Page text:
Juvenile court

Juvenile court

A juvenile court or young offender court is a court of law having special authority to try and pass judgments for crimes committed by children or adolescents who have not attained the age of majority. In most modern legal systems, crimes committed by children and minors are treated differently and differentially regarding the same crimes committed by adults.

Severe, like murder or gang-related, offenses in 44 states of the USA are treated the same as crimes committed by adults: "Beginning around 35 years ago, increases in violent juvenile crime spurred many states to modify laws so that young people could be tried as adults for serious crimes. By 2004, 44 states and the District of Columbia permitted judges to transfer juveniles to adult-criminal courts. No national data exist on the number of juvenile offenders prosecuted as adults." [http://sciencenews.org/articles/20070421/fob1.asp] "The main difference between a juvenile court and an adult court in England is that the juvenile court has a much wider jurisdiction in terms of the offenses it can try. It can deal with a juvenile for any offense except homicide, although it is not boundto deal with a young person for a serious offense such as robbery or rape; on such a charge he can be committed to the Crown Court for trial in the same manner as an adult." [Encyclopaedia Britannica. Crime and Punishment. Treatment of juvenile offenders. Reformatory movement.]

Purpose of Juvenile Court

Juvenile courts exist because of a widespread belief that children are not always fully responsible for their actions, and that neither they nor society are best served by treating young children like adults.

The first juvenile court appeared in Chicago in 1899. It was founded on two principles: that juveniles were not ready to be held accountable for their actions, and was that they were not yet fully developed and could rehabilitate easier than adults. The idea was that the court should take over the discipline of troubled youth which would then establish a philosophy and a procedure. [David C. Anderson. "When Should Kids Go to Jail?" The American Prospect (2002)]

The juvenile courts categorize juveniles into three types: those who are charged with criminal conduct, those who have been neglected, and those who have been accused of a status offense or conduct such as truancy or disobedience with reasonable parenting. Therefore the juvenile courts were there to provide rehabilitation instead of punishment. The idea was to focus on their needs, providing treatment instead of depriving them of their liberty and protecting them against self-incrimination. [Juvenile Law Encyclopedia. Modern Juvenile Law ]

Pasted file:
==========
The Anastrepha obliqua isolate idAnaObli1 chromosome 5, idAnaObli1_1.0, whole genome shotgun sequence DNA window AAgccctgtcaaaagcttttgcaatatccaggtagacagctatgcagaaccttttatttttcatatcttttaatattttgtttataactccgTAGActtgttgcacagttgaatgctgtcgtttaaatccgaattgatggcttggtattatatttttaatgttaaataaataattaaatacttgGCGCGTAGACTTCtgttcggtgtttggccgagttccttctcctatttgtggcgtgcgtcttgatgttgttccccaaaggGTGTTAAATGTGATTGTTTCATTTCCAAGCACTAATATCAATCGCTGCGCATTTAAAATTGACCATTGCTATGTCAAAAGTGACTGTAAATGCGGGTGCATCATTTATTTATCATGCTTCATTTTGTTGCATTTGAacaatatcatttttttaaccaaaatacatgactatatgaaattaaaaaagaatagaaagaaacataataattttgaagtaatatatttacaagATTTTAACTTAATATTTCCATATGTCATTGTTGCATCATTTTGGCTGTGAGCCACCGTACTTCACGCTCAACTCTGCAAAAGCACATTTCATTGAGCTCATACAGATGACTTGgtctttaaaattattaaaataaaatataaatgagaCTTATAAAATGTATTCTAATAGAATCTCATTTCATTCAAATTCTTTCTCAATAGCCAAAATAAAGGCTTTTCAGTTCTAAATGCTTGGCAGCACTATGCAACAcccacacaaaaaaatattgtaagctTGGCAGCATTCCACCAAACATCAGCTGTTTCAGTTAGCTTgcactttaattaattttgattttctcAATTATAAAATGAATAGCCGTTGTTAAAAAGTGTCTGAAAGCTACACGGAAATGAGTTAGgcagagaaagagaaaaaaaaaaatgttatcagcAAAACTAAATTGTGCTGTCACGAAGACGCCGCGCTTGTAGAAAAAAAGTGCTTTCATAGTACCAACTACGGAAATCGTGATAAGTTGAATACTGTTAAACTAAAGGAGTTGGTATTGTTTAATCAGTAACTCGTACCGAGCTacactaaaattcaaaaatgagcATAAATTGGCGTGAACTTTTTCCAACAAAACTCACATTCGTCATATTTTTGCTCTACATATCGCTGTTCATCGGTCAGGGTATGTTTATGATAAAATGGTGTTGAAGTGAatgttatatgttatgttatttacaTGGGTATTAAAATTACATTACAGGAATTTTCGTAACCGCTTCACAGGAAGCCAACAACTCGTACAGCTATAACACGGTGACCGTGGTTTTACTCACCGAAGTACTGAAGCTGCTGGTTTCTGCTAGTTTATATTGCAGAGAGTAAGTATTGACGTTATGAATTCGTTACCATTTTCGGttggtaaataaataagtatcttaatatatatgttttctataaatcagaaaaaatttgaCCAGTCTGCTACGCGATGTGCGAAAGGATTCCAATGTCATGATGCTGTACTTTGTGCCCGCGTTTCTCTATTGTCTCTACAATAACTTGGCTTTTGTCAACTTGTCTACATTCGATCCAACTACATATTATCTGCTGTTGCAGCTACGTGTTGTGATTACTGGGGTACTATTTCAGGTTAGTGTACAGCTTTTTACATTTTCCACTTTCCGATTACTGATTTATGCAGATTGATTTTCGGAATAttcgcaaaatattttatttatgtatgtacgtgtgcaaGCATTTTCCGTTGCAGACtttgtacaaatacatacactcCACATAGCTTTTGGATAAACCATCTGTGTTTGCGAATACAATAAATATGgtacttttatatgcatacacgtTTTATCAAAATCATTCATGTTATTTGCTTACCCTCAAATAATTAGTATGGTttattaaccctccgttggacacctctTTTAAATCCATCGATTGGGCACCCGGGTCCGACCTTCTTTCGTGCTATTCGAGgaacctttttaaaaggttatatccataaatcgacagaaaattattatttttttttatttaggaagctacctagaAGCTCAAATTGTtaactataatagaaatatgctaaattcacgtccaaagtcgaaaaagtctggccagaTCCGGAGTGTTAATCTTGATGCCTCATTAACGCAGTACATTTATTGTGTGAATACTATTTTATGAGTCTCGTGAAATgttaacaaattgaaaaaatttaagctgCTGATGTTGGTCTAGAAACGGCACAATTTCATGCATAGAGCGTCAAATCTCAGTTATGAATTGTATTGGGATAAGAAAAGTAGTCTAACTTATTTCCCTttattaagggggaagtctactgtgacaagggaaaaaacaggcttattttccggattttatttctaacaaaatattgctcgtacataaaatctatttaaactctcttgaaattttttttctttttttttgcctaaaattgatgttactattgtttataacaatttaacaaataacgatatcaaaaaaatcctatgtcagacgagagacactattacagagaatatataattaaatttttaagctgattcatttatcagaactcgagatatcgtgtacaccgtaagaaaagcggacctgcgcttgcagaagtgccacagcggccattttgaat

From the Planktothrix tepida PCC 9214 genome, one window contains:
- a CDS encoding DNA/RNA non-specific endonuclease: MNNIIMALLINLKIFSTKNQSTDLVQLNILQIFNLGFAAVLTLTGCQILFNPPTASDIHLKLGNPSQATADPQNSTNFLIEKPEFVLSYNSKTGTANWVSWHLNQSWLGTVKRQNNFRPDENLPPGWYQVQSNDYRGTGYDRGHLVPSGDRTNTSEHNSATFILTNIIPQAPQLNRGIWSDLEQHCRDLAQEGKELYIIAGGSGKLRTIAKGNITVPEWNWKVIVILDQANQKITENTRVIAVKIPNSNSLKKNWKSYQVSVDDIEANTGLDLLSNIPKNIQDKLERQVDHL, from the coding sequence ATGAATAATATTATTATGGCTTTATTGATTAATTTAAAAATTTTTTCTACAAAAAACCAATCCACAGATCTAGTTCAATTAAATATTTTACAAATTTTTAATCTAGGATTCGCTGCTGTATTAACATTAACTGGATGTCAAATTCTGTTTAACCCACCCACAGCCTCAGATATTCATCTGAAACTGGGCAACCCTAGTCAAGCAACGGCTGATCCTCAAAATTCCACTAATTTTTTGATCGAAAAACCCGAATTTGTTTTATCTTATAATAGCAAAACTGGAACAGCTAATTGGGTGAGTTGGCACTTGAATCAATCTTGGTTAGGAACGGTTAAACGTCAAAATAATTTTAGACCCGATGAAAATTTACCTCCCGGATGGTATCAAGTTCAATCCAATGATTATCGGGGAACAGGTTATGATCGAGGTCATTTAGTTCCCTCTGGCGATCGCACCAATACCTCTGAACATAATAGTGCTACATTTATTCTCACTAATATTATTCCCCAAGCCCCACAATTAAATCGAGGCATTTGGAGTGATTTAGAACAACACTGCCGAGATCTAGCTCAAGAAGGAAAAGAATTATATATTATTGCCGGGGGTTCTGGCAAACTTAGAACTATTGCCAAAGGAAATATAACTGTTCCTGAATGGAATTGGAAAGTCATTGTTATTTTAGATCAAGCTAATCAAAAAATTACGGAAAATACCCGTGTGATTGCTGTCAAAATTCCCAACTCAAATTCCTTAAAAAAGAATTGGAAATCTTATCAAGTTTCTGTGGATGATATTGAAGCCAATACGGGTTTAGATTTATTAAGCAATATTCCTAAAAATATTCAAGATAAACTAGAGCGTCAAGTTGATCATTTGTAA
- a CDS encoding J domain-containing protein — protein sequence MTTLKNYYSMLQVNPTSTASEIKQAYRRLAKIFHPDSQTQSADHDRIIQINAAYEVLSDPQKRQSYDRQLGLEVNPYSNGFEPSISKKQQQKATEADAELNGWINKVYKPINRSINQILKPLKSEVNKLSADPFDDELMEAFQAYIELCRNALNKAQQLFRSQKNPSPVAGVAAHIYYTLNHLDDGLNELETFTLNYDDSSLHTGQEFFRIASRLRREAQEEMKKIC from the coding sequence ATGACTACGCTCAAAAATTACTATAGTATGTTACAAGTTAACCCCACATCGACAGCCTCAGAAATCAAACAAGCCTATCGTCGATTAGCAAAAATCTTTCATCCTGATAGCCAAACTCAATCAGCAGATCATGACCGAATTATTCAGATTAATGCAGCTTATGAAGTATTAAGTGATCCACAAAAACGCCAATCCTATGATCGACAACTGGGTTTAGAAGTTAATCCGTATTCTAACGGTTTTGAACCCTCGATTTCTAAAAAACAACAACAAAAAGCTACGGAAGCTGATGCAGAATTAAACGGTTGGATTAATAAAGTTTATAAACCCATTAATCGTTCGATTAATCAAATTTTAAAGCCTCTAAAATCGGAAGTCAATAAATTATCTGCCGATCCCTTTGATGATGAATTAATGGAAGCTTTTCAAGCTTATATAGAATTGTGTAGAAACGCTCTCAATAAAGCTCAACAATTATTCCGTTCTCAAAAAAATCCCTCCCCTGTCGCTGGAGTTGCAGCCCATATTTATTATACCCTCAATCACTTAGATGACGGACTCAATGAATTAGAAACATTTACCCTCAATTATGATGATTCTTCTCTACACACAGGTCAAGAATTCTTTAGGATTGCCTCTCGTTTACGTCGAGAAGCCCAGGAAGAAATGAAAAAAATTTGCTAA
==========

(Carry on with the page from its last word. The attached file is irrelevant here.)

Some programs offer education, job skills, counseling, drug treatment, and other programs for rehabilitation.

United States of America

In all but three states, anyone charged with committing a criminal act before his or her eighteenth birthday is initially processed as a juvenile defendant. In New York, Connecticut and North Carolina, however, the minimum age at which all accused persons are charged as adults is 16, in other states such as Washington the minimum age depends on the seriousness of the crime.

The U.S. Supreme Court held in 1967, that children accused in a juvenile delinquency proceeding have the rights to due process, counsel, and against self-incrimination. Writing for the majority, Associate Justice Abe Fortas wrote, "Under our Constitution, the condition of being a boy does not justify a kangaroo court." [ "In re Gault", 387 U.S. 1, 28. ]

Eligibility for Juvenile Court

There is no set age by which a child is accountable in the juvenile court system. Children below age seven are considered too young, and those above age fourteen are considered old enough to be held accountable in either juvenile or adult courts. [cite web|url=http://criminal.findlaw.com/crimes/juvenile-justice/when-minor-commits-crime.html|title=When a Minor Commits A Crime|publisher=Find Law |accessdate=2007-05-31] Not all minors who commit a crime end up in juvenile (or adult) court. A police officer has three choices:

# Detain and warn the minor against further violations, and then let the minor go free
# Detain and warn the minor against further violations, but hold the minor until a parent or guardian comes for the minor
# Place the minor in custody and refer the case to a juvenile court.

Can Formal Charges Be Avoided?

In a juvenile court, it is possible to have formal charges being placed avoided. "Find Law" lists seven official factors that can help formal charges be avoided: [cite web|url=http://criminal.findlaw.com/crimes/juvenile-justice/when-minor-commits-crime(1).html|title=When a Minor Commits A Crime|publisher=Find Law |accessdate=2007-05-31]

# The severity of the offense. A serious crime is more likely to result in the filing of a petition than a less serious crime.